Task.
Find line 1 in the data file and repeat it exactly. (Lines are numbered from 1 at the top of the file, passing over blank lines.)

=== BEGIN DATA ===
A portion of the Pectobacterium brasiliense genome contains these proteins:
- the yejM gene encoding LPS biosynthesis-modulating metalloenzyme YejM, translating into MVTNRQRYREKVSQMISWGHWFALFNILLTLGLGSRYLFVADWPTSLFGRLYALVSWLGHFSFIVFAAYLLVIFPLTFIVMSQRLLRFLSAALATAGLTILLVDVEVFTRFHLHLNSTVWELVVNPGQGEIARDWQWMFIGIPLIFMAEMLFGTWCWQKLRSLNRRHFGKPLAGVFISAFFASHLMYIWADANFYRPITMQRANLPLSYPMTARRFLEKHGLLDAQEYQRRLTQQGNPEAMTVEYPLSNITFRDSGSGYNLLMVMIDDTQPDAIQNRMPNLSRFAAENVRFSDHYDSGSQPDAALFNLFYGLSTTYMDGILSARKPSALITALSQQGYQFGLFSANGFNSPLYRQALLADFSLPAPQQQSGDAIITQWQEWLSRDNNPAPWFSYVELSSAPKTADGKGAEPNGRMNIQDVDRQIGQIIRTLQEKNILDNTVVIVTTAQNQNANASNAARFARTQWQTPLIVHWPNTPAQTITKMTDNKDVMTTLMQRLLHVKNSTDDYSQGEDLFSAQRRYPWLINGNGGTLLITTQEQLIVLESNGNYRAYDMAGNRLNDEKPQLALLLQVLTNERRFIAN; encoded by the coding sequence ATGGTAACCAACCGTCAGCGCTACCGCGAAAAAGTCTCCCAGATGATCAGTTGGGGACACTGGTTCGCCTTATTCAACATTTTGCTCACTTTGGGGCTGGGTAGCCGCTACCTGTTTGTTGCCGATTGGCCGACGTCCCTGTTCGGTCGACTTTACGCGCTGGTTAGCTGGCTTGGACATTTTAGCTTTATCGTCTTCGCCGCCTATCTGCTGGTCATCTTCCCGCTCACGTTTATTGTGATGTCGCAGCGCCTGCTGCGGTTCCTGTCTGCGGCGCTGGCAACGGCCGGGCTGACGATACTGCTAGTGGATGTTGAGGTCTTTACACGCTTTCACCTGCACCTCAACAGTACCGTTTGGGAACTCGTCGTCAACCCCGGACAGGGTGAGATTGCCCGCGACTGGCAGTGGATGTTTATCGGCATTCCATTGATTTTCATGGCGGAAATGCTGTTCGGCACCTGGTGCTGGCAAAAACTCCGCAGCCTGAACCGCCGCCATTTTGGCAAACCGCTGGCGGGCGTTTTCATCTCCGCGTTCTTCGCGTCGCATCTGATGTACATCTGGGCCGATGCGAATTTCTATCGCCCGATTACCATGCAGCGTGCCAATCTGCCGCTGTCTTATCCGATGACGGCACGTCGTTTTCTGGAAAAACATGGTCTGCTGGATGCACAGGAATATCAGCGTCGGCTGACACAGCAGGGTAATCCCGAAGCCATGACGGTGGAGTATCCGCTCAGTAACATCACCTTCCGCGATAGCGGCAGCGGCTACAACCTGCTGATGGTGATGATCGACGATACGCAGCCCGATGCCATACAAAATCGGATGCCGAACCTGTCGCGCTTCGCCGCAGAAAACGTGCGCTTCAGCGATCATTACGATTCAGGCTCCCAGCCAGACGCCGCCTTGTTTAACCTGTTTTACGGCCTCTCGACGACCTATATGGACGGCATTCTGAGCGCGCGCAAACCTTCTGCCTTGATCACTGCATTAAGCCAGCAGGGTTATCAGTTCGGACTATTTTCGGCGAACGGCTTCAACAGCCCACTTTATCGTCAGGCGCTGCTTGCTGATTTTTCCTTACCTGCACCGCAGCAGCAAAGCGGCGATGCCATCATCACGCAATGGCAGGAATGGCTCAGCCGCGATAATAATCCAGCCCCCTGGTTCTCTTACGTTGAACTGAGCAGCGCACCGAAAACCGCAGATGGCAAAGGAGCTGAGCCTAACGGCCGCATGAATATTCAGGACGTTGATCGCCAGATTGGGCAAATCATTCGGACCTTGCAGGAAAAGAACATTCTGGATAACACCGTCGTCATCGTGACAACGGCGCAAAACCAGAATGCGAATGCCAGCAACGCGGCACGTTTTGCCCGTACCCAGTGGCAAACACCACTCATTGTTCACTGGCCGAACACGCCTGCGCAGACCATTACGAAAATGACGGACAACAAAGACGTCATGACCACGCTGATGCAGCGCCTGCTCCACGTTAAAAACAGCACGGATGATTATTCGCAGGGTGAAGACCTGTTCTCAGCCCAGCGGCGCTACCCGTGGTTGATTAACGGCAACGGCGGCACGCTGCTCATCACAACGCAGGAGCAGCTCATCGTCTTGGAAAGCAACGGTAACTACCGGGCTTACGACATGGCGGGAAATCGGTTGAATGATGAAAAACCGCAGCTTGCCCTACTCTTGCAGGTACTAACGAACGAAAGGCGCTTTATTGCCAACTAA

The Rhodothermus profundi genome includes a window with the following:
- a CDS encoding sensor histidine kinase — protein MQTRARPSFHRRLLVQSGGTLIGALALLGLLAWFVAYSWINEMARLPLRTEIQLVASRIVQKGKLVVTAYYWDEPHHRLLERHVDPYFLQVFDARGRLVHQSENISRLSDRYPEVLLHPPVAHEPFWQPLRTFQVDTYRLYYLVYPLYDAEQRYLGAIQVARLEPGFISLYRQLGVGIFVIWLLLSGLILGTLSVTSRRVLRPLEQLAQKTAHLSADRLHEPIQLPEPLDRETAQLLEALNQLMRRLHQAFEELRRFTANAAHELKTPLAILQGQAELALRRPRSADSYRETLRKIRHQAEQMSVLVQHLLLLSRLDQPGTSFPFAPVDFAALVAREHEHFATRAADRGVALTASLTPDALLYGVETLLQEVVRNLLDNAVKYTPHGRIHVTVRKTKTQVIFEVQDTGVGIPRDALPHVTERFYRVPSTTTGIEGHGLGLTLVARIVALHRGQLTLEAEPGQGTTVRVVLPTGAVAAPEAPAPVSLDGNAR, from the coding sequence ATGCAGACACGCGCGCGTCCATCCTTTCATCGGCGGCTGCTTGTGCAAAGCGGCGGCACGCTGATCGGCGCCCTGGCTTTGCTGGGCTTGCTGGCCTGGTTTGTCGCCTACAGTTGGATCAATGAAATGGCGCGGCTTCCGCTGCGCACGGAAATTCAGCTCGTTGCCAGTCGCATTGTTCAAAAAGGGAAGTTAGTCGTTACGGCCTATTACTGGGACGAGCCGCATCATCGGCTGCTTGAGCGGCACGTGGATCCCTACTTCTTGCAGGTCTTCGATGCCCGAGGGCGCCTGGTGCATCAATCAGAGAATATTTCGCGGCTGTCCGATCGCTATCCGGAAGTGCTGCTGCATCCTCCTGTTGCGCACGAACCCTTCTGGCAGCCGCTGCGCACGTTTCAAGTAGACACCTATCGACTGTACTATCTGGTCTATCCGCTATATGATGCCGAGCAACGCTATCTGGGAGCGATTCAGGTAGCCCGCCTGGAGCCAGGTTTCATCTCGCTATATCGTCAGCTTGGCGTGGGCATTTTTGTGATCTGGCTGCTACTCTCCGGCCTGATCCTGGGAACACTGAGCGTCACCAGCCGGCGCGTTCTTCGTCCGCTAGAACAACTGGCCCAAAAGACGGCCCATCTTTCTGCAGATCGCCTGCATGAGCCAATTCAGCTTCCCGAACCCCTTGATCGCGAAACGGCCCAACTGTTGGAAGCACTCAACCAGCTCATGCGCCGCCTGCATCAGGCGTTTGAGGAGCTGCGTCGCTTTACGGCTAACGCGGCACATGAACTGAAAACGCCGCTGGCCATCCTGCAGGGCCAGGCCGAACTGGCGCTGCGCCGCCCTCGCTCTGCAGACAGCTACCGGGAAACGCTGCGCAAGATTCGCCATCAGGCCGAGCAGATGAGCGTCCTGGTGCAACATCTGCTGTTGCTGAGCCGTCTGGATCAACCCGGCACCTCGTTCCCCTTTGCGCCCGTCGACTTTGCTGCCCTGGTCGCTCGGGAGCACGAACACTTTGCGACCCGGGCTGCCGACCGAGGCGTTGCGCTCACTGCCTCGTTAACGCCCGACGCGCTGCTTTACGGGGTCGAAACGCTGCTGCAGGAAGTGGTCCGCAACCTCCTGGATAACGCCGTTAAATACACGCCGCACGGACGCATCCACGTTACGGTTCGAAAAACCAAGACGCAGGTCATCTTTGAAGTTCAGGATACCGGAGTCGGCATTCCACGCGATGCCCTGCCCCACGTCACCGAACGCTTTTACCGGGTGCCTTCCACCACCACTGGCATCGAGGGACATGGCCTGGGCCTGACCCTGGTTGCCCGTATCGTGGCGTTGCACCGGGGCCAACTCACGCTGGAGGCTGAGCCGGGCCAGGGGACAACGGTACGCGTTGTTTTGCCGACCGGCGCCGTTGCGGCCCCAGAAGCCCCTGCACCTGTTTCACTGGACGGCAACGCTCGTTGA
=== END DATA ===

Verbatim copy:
A portion of the Pectobacterium brasiliense genome contains these proteins: